When these crimes became known, they led—besides the termination of our trial—to the criminal convictions of several White House aides. The same offenses, originating in the Oval Office, also figured importantly in the impeachment proceedings against President Nixon that led to his resignation in 1974. Meanwhile, in the political atmosphere accompanying these revelations of White House crimes and cover-up in the spring of 1973, Congress finally cut off funding for further combat operations in Vietnam: initially, in the House with respect to Cambodia, on May 10, the day before our trial was dismissed, and totally on August 15, 1973. Together, these developments were crucial to ending the war in Indochina in 1975.
Ever since 1969 I have pursued what amounted to two parallel careers, seeking as a researcher to improve understanding—my own and others’—of the very phenomena I and others were, at the same time, trying by our activism to change or avert: the dynamics and dangers of the nuclear era and of unlawful interventions, and abuses of the government secrecy system. Neither effort, it has seemed to me—of investigation or resistance—could safely be put aside to await the completion of the other.
Since 1975 I have given courses on the nuclear arms race at Stanford University, as Regent’s Lecturer at the University of California–Irvine, Cambridge Hospital, and Harvard Medical School. On all the subjects above, I have given hundreds of lectures at colleges across the country and written many articles. But what I have to convey on all these occasions reflects not only my eleven years of government research and consulting but thirty-six years since then of continuous study and reflection.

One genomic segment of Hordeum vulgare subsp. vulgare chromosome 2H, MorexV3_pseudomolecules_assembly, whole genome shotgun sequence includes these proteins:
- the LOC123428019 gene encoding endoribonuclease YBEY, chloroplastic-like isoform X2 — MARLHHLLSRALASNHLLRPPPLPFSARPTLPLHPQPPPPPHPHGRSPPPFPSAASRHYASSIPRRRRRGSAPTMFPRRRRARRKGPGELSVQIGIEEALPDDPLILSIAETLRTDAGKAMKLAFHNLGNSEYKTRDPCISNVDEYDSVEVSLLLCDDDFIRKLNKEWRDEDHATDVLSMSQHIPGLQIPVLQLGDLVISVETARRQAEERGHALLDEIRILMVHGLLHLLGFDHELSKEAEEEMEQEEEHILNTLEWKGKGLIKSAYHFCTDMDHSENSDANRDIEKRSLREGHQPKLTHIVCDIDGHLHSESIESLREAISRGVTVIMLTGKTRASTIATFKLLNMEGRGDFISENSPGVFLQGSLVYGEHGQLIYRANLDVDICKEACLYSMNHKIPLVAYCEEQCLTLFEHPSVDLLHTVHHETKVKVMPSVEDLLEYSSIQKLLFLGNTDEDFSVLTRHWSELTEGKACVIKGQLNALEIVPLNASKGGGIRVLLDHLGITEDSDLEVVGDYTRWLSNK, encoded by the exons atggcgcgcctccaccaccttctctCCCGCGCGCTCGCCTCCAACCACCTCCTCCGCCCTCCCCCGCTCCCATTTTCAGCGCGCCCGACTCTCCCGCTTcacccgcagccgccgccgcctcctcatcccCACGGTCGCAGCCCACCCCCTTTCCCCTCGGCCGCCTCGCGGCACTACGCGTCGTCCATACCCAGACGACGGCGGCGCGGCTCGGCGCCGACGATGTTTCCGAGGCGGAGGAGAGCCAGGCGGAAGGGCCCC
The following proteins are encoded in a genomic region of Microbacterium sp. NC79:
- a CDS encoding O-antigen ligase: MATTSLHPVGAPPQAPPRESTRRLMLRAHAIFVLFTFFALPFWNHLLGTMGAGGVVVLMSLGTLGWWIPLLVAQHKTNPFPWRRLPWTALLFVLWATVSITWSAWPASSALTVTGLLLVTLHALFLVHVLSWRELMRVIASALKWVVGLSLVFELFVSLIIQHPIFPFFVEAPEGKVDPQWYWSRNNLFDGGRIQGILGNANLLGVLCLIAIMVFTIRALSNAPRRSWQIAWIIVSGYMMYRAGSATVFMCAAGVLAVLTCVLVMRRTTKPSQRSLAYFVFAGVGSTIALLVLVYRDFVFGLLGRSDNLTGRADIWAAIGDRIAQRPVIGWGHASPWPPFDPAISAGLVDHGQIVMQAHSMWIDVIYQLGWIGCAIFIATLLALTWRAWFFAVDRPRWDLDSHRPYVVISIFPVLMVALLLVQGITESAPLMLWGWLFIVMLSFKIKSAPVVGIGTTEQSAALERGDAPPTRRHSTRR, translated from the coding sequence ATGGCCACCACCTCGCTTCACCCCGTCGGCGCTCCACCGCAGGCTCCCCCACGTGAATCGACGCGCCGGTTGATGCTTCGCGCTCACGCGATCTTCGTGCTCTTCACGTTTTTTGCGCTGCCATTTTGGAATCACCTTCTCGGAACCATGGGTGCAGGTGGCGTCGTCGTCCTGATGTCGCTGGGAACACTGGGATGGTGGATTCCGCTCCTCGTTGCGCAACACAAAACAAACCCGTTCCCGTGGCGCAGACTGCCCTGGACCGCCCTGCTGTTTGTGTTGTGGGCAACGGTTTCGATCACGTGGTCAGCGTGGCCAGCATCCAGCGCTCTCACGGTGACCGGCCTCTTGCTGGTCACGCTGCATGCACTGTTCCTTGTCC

As I wrote in the introduction to Papers on the War (see attached) about the Vietnam War as of 1972: “This war, I believe, needs not only to be resisted; it remains to be understood.” I was referring to the fact that we had entered that war, and persisted in it for what proved to be three more years, for reasons that remained mysterious and controverted throughout the war and after it. Indeed, they remain so today, even to a reader of the Pentagon Papers, even somewhat to me after thirty more years of pondering them in the light of successive new revelations. The same may well be true, years from now, about the “real” reasons for our involvement in Iraq.
But I have no doubt that my 1972 proposition has always applied as well to the nuclear arms policies of the U.S. and other nuclear weapons states. For thirty years, alongside the activism described below which remains a large part of my ongoing project, I have kept up with the latest revelations and analyses in this subject as well. These have helped shape my own evolving interpretations.
In particular, as indicated above, I first became aware in 1974—from Roger Morris, a former aide to Henry Kissinger—that my two preoccupations had secretly been linked more than anyone outside the White House knew. President Nixon had made secret nuclear threats to North Vietnam, and concrete plans to carry them out if necessary, as early as 1969. Indeed, Seymour Hersh later discovered from interviews that it was precisely Nixon’s fear that I had documentary evidence of his nuclear threats and plans that led to his criminal efforts to silence me. In fact, I had not known of these. But Nixon’s belief that I might have known was very plausible, given my closeness to several Kissinger aides who had seen such documents, and my own past high-level access on nuclear plans and nuclear crises, which he had discovered.